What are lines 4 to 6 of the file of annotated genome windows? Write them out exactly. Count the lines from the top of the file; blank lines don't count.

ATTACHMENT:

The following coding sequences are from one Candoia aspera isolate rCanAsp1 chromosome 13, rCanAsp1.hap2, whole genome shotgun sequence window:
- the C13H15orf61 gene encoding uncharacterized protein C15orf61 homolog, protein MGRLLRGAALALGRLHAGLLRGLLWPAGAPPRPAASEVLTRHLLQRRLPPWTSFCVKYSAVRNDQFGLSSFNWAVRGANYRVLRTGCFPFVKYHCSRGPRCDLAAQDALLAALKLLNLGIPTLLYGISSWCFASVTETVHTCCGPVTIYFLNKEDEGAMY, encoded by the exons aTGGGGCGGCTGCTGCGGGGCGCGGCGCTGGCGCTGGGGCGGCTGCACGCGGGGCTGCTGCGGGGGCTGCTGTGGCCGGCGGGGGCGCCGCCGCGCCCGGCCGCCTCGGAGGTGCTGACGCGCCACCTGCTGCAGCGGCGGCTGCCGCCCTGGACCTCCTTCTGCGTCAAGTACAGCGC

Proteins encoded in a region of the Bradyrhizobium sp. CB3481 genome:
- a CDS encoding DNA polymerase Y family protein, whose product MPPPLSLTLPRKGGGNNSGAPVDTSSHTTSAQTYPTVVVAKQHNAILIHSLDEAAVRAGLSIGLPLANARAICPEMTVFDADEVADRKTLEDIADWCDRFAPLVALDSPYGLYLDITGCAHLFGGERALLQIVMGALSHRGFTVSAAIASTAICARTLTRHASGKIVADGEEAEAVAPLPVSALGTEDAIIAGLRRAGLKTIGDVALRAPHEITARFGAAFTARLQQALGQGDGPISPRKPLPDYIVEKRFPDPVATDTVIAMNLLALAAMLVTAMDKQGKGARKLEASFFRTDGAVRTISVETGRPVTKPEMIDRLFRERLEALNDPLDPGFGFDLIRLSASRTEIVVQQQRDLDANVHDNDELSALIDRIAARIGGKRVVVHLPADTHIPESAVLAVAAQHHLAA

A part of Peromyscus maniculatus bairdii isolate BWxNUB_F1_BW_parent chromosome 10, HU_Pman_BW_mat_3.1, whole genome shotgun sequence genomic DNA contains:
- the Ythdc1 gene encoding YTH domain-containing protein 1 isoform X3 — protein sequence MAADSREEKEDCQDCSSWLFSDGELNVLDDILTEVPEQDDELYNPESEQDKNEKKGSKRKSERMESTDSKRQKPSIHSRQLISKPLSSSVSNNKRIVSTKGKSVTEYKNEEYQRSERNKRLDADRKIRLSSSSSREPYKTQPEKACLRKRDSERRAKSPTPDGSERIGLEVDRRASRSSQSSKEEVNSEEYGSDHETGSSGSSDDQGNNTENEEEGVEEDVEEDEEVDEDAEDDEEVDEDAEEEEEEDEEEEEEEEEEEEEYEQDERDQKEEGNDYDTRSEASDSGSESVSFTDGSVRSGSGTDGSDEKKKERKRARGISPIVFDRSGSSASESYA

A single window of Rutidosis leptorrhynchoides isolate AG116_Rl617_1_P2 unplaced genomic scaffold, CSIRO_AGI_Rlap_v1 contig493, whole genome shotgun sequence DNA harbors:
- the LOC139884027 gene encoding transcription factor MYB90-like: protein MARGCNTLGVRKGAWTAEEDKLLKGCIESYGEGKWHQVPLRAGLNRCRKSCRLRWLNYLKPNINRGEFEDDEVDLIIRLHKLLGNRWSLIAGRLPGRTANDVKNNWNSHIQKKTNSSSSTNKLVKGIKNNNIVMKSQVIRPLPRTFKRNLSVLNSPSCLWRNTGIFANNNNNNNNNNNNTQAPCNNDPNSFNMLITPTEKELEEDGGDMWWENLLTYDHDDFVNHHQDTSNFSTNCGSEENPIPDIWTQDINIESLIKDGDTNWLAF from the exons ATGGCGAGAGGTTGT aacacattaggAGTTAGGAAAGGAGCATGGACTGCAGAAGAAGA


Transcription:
- a CDS encoding DNA polymerase Y family protein, whose product MPPPLSLTLPRKGGGNNSGAPVDTSSHTTSAQTYPTVVVAKQHNAILIHSLDEAAVRAGLSIGLPLANARAICPEMTVFDADEVADRKTLEDIADWCDRFAPLVALDSPYGLYLDITGCAHLFGGERALLQIVMGALSHRGFTVSAAIASTAICARTLTRHASGKIVADGEEAEAVAPLPVSALGTEDAIIAGLRRAGLKTIGDVALRAPHEITARFGAAFTARLQQALGQGDGPISPRKPLPDYIVEKRFPDPVATDTVIAMNLLALAAMLVTAMDKQGKGARKLEASFFRTDGAVRTISVETGRPVTKPEMIDRLFRERLEALNDPLDPGFGFDLIRLSASRTEIVVQQQRDLDANVHDNDELSALIDRIAARIGGKRVVVHLPADTHIPESAVLAVAAQHHLAA

A part of Peromyscus maniculatus bairdii isolate BWxNUB_F1_BW_parent chromosome 10, HU_Pman_BW_mat_3.1, whole genome shotgun sequence genomic DNA contains:
- the Ythdc1 gene encoding YTH domain-containing protein 1 isoform X3 — protein sequence MAADSREEKEDCQDCSSWLFSDGELNVLDDILTEVPEQDDELYNPESEQDKNEKKGSKRKSERMESTDSKRQKPSIHSRQLISKPLSSSVSNNKRIVSTKGKSVTEYKNEEYQRSERNKRLDADRKIRLSSSSSREPYKTQPEKACLRKRDSERRAKSPTPDGSERIGLEVDRRASRSSQSSKEEVNSEEYGSDHETGSSGSSDDQGNNTENEEEGVEEDVEEDEEVDEDAEDDEEVDEDAEEEEEEDEEEEEEEEEEEEEYEQDERDQKEEGNDYDTRSEASDSGSESVSFTDGSVRSGSGTDGSDEKKKERKRARGISPIVFDRSGSSASESYA